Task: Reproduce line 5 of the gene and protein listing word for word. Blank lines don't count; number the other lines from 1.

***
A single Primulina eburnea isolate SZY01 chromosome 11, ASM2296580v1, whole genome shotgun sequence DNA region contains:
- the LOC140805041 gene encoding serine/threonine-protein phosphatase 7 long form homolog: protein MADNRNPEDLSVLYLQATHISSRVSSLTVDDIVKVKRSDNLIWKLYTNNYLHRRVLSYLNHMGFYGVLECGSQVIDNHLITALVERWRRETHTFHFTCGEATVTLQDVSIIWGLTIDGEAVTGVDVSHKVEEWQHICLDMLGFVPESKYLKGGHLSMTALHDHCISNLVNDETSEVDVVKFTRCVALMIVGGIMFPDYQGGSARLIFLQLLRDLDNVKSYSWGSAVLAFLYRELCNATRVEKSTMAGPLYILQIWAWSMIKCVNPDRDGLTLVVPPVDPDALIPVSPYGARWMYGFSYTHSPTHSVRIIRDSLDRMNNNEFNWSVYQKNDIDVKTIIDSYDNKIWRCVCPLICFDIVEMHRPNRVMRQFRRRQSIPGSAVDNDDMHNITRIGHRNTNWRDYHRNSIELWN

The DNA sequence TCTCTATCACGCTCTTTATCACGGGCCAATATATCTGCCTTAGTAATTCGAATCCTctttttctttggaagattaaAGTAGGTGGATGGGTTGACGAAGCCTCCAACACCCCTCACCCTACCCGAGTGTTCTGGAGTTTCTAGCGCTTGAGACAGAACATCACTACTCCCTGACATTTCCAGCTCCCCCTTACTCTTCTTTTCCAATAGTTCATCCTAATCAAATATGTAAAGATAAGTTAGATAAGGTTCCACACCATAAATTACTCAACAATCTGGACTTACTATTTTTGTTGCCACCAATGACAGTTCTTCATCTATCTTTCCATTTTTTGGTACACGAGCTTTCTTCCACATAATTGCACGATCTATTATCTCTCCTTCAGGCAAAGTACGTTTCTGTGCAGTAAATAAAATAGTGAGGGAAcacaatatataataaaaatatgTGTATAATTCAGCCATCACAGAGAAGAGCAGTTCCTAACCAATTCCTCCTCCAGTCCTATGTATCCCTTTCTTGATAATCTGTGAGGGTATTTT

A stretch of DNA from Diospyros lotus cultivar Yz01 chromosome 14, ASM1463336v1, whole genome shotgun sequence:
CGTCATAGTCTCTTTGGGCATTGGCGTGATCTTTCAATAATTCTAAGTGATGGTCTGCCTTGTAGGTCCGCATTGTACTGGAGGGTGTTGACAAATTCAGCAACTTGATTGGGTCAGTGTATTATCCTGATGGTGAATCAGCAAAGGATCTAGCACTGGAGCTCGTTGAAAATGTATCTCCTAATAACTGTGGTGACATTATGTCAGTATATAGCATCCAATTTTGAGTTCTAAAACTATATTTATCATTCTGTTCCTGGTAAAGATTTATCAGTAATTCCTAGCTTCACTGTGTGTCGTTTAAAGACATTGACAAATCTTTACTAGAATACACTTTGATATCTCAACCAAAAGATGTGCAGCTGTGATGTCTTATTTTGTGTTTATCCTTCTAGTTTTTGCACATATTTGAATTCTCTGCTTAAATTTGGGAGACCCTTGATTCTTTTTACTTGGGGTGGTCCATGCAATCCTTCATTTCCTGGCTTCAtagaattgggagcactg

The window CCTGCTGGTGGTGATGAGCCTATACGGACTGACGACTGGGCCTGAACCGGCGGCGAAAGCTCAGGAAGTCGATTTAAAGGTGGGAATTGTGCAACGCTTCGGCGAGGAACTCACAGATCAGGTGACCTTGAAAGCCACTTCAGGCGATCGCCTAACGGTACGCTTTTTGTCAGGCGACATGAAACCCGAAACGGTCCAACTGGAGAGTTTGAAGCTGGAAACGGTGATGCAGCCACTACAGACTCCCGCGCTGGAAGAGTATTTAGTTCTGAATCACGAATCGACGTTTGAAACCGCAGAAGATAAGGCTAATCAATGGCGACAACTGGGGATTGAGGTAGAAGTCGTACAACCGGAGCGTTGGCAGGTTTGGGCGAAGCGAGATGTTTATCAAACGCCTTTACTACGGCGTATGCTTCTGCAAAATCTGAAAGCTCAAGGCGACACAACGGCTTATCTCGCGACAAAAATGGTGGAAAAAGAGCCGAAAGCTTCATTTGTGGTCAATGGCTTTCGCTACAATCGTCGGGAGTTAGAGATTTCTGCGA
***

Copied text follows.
CGTCATAGTCTCTTTGGGCATTGGCGTGATCTTTCAATAATTCTAAGTGATGGTCTGCCTTGTAGGTCCGCATTGTACTGGAGGGTGTTGACAAATTCAGCAACTTGATTGGGTCAGTGTATTATCCTGATGGTGAATCAGCAAAGGATCTAGCACTGGAGCTCGTTGAAAATGTATCTCCTAATAACTGTGGTGACATTATGTCAGTATATAGCATCCAATTTTGAGTTCTAAAACTATATTTATCATTCTGTTCCTGGTAAAGATTTATCAGTAATTCCTAGCTTCACTGTGTGTCGTTTAAAGACATTGACAAATCTTTACTAGAATACACTTTGATATCTCAACCAAAAGATGTGCAGCTGTGATGTCTTATTTTGTGTTTATCCTTCTAGTTTTTGCACATATTTGAATTCTCTGCTTAAATTTGGGAGACCCTTGATTCTTTTTACTTGGGGTGGTCCATGCAATCCTTCATTTCCTGGCTTCAtagaattgggagcactg